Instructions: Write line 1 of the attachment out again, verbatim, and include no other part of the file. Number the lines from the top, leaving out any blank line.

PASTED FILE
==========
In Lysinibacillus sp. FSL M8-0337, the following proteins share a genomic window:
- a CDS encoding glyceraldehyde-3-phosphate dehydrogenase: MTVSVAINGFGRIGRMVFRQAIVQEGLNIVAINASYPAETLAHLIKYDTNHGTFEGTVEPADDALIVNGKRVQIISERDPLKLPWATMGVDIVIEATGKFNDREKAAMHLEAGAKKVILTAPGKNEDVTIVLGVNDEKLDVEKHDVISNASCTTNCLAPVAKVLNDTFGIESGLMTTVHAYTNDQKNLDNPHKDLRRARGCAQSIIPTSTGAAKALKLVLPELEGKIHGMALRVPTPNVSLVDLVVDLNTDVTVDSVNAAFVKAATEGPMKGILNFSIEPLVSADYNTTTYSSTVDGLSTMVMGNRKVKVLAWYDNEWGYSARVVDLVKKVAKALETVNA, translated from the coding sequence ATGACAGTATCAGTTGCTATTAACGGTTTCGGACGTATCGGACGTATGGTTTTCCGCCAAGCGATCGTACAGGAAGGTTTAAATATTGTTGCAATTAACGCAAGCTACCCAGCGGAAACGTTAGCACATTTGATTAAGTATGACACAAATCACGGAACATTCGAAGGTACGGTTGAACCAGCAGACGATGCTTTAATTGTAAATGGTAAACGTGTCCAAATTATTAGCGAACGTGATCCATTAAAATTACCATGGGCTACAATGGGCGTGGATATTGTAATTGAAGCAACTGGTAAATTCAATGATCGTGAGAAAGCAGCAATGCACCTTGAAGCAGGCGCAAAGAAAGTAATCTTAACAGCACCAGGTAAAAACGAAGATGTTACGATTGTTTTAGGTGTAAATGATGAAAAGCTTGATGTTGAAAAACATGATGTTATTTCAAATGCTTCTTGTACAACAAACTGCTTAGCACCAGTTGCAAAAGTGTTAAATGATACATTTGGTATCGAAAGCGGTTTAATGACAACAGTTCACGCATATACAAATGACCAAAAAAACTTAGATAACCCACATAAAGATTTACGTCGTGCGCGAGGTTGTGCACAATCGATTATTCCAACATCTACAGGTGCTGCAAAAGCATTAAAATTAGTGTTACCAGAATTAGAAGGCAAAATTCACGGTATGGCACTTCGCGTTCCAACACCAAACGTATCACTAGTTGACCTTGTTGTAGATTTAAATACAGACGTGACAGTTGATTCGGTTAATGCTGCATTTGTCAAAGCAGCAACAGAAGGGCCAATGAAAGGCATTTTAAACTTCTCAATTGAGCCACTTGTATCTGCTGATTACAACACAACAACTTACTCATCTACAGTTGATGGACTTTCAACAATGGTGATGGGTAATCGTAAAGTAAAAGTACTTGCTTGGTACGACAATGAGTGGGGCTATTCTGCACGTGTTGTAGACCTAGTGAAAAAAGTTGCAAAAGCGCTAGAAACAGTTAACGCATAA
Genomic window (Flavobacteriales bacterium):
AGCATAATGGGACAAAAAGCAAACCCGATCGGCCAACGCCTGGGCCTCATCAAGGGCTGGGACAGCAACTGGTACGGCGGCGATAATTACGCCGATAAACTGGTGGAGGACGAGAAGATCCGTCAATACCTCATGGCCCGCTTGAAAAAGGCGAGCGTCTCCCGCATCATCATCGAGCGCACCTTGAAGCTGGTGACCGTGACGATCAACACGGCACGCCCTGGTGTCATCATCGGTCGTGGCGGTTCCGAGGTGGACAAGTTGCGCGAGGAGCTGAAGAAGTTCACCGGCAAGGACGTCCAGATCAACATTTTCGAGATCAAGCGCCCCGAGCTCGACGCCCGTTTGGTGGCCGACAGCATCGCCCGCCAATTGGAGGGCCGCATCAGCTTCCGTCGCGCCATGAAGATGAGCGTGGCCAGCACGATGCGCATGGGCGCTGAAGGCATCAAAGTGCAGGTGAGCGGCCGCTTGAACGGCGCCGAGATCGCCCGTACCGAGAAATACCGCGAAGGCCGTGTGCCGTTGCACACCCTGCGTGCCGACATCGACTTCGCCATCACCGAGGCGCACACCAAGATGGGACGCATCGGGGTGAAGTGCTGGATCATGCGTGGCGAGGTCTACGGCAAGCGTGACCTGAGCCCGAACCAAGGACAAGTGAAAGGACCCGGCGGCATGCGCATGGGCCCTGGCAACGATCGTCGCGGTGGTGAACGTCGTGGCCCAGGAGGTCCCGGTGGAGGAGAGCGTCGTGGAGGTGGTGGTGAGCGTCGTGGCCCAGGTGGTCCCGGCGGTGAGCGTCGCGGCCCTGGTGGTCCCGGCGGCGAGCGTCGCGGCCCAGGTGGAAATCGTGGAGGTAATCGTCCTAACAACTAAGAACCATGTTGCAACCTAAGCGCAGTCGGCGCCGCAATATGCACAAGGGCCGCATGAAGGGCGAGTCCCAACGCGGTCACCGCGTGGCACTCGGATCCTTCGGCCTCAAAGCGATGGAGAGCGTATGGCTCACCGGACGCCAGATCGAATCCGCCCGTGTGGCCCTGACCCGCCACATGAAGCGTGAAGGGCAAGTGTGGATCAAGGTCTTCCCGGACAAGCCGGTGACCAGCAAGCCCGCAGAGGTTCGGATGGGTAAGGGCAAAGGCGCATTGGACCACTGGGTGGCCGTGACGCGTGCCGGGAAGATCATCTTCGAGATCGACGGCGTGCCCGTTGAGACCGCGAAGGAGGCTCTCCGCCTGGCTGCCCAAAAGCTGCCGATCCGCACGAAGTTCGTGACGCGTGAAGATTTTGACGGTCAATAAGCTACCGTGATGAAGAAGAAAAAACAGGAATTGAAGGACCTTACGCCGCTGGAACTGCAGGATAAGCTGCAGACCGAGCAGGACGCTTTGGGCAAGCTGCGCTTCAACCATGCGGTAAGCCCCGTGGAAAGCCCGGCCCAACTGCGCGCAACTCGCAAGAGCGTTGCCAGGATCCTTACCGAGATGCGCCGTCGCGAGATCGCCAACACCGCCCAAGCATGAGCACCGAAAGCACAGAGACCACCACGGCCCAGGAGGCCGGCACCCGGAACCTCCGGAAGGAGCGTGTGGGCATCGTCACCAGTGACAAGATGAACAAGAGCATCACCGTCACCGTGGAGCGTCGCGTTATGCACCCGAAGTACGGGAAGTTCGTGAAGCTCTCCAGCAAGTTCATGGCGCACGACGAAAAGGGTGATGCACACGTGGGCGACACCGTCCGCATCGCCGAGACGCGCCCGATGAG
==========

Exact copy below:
In Lysinibacillus sp. FSL M8-0337, the following proteins share a genomic window: